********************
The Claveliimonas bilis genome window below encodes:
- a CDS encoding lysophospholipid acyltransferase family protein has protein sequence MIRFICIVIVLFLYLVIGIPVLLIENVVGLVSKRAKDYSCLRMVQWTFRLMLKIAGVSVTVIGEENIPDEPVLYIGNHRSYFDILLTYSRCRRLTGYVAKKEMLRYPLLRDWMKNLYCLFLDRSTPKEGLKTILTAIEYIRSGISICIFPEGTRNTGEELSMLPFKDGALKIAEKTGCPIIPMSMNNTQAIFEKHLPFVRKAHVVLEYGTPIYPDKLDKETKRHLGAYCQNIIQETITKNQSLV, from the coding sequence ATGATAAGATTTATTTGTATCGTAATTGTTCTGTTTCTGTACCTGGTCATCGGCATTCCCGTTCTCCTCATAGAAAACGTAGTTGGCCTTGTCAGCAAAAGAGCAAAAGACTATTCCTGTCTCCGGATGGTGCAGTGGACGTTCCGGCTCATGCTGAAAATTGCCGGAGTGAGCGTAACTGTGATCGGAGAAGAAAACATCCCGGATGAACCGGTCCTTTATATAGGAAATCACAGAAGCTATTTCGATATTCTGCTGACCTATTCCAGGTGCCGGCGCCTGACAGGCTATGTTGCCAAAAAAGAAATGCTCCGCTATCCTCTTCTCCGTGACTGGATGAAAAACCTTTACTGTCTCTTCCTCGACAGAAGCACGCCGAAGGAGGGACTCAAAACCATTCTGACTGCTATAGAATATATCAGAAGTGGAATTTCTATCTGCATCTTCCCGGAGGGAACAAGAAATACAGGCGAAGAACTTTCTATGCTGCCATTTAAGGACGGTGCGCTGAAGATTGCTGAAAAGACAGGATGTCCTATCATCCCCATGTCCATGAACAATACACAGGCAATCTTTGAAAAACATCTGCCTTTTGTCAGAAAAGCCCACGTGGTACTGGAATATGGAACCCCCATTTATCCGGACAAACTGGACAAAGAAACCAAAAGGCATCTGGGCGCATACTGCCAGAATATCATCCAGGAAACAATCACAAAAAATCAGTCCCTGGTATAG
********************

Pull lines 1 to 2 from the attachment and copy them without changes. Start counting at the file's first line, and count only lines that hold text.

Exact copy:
The Claveliimonas bilis genome window below encodes:
- a CDS encoding lysophospholipid acyltransferase family protein has protein sequence MIRFICIVIVLFLYLVIGIPVLLIENVVGLVSKRAKDYSCLRMVQWTFRLMLKIAGVSVTVIGEENIPDEPVLYIGNHRSYFDILLTYSRCRRLTGYVAKKEMLRYPLLRDWMKNLYCLFLDRSTPKEGLKTILTAIEYIRSGISICIFPEGTRNTGEELSMLPFKDGALKIAEKTGCPIIPMSMNNTQAIFEKHLPFVRKAHVVLEYGTPIYPDKLDKETKRHLGAYCQNIIQETITKNQSLV, from the coding sequence ATGATAAGATTTATTTGTATCGTAATTGTTCTGTTTCTGTACCTGGTCATCGGCATTCCCGTTCTCCTCATAGAAAACGTAGTTGGCCTTGTCAGCAAAAGAGCAAAAGACTATTCCTGTCTCCGGATGGTGCAGTGGACGTTCCGGCTCATGCTGAAAATTGCCGGAGTGAGCGTAACTGTGATCGGAGAAGAAAACATCCCGGATGAACCGGTCCTTTATATAGGAAATCACAGAAGCTATTTCGATATTCTGCTGACCTATTCCAGGTGCCGGCGCCTGACAGGCTATGTTGCCAAAAAAGAAATGCTCCGCTATCCTCTTCTCCGTGACTGGATGAAAAACCTTTACTGTCTCTTCCTCGACAGAAGCACGCCGAAGGAGGGACTCAAAACCATTCTGACTGCTATAGAATATATCAGAAGTGGAATTTCTATCTGCATCTTCCCGGAGGGAACAAGAAATACAGGCGAAGAACTTTCTATGCTGCCATTTAAGGACGGTGCGCTGAAGATTGCTGAAAAGACAGGATGTCCTATCATCCCCATGTCCATGAACAATACACAGGCAATCTTTGAAAAACATCTGCCTTTTGTCAGAAAAGCCCACGTGGTACTGGAATATGGAACCCCCATTTATCCGGACAAACTGGACAAAGAAACCAAAAGGCATCTGGGCGCATACTGCCAGAATATCATCCAGGAAACAATCACAAAAAATCAGTCCCTGGTATAG